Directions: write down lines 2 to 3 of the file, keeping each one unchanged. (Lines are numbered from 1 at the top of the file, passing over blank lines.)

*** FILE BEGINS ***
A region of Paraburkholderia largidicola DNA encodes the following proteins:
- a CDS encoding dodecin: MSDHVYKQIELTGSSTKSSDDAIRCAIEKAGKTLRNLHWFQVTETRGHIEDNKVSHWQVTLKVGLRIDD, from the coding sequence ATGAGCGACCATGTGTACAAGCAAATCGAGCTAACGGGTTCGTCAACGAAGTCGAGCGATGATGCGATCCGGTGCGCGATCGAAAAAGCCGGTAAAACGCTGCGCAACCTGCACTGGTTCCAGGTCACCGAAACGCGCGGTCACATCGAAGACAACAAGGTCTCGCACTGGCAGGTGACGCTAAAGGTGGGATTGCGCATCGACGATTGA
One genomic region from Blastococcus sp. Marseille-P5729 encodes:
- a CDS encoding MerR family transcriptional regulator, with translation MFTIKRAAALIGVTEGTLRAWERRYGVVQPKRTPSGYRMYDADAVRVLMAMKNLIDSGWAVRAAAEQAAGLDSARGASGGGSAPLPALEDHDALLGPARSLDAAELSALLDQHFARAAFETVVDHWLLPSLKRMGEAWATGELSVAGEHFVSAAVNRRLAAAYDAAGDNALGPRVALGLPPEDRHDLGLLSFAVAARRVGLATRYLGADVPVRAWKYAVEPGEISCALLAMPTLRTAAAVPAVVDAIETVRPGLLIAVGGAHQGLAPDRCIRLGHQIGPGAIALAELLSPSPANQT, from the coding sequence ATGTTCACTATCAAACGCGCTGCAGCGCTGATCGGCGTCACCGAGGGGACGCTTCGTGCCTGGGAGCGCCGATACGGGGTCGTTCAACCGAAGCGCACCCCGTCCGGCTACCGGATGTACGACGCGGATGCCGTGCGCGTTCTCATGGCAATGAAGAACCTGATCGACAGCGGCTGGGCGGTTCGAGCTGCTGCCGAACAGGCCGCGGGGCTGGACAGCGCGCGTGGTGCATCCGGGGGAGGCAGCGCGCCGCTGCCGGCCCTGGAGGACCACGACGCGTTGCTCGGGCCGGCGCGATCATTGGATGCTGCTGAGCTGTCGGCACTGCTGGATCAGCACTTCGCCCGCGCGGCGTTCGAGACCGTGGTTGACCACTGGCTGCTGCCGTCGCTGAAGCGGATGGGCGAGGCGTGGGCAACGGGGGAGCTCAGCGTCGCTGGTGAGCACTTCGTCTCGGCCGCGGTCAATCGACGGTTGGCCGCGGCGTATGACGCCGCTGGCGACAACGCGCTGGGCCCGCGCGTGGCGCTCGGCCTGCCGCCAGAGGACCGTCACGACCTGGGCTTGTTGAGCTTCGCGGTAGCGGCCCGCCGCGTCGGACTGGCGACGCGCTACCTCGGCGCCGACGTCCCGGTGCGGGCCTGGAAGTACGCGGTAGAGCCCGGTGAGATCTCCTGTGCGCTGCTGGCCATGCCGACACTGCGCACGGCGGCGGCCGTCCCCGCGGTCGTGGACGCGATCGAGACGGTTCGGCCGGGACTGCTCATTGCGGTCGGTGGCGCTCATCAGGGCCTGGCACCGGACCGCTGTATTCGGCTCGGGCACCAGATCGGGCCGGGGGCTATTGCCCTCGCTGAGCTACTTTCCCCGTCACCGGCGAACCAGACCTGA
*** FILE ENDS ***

- a CDS encoding dodecin: MSDHVYKQIELTGSSTKSSDDAIRCAIEKAGKTLRNLHWFQVTETRGHIEDNKVSHWQVTLKVGLRIDD, from the coding sequence ATGAGCGACCATGTGTACAAGCAAATCGAGCTAACGGGTTCGTCAACGAAGTCGAGCGATGATGCGATCCGGTGCGCGATCGAAAAAGCCGGTAAAACGCTGCGCAACCTGCACTGGTTCCAGGTCACCGAAACGCGCGGTCACATCGAAGACAACAAGGTCTCGCACTGGCAGGTGACGCTAAAGGTGGGATTGCGCATCGACGATTGA
One genomic region from Blastococcus sp. Marseille-P5729 encodes: